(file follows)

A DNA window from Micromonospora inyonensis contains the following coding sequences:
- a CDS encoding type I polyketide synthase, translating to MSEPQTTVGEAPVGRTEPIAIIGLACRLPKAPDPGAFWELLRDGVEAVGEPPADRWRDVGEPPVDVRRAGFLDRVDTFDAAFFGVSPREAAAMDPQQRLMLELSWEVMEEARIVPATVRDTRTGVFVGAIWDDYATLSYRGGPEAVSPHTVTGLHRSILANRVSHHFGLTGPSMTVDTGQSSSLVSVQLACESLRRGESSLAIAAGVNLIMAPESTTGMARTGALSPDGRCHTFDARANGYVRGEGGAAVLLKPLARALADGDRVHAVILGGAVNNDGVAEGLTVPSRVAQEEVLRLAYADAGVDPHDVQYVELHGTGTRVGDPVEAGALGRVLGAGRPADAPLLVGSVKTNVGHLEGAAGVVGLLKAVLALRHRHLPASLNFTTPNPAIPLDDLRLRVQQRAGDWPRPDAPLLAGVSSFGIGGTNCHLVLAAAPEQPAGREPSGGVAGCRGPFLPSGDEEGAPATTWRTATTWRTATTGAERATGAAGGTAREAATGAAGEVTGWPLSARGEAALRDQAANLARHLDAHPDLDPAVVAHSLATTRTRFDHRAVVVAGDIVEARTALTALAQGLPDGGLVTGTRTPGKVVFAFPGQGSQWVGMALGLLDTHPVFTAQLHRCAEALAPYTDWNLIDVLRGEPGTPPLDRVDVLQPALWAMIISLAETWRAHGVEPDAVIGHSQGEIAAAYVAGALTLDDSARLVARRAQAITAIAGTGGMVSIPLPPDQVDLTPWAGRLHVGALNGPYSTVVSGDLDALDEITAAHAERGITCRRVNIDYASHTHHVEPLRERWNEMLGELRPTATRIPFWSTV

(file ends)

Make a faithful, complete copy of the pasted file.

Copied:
A DNA window from Micromonospora inyonensis contains the following coding sequences:
- a CDS encoding type I polyketide synthase, translating to MSEPQTTVGEAPVGRTEPIAIIGLACRLPKAPDPGAFWELLRDGVEAVGEPPADRWRDVGEPPVDVRRAGFLDRVDTFDAAFFGVSPREAAAMDPQQRLMLELSWEVMEEARIVPATVRDTRTGVFVGAIWDDYATLSYRGGPEAVSPHTVTGLHRSILANRVSHHFGLTGPSMTVDTGQSSSLVSVQLACESLRRGESSLAIAAGVNLIMAPESTTGMARTGALSPDGRCHTFDARANGYVRGEGGAAVLLKPLARALADGDRVHAVILGGAVNNDGVAEGLTVPSRVAQEEVLRLAYADAGVDPHDVQYVELHGTGTRVGDPVEAGALGRVLGAGRPADAPLLVGSVKTNVGHLEGAAGVVGLLKAVLALRHRHLPASLNFTTPNPAIPLDDLRLRVQQRAGDWPRPDAPLLAGVSSFGIGGTNCHLVLAAAPEQPAGREPSGGVAGCRGPFLPSGDEEGAPATTWRTATTWRTATTGAERATGAAGGTAREAATGAAGEVTGWPLSARGEAALRDQAANLARHLDAHPDLDPAVVAHSLATTRTRFDHRAVVVAGDIVEARTALTALAQGLPDGGLVTGTRTPGKVVFAFPGQGSQWVGMALGLLDTHPVFTAQLHRCAEALAPYTDWNLIDVLRGEPGTPPLDRVDVLQPALWAMIISLAETWRAHGVEPDAVIGHSQGEIAAAYVAGALTLDDSARLVARRAQAITAIAGTGGMVSIPLPPDQVDLTPWAGRLHVGALNGPYSTVVSGDLDALDEITAAHAERGITCRRVNIDYASHTHHVEPLRERWNEMLGELRPTATRIPFWSTV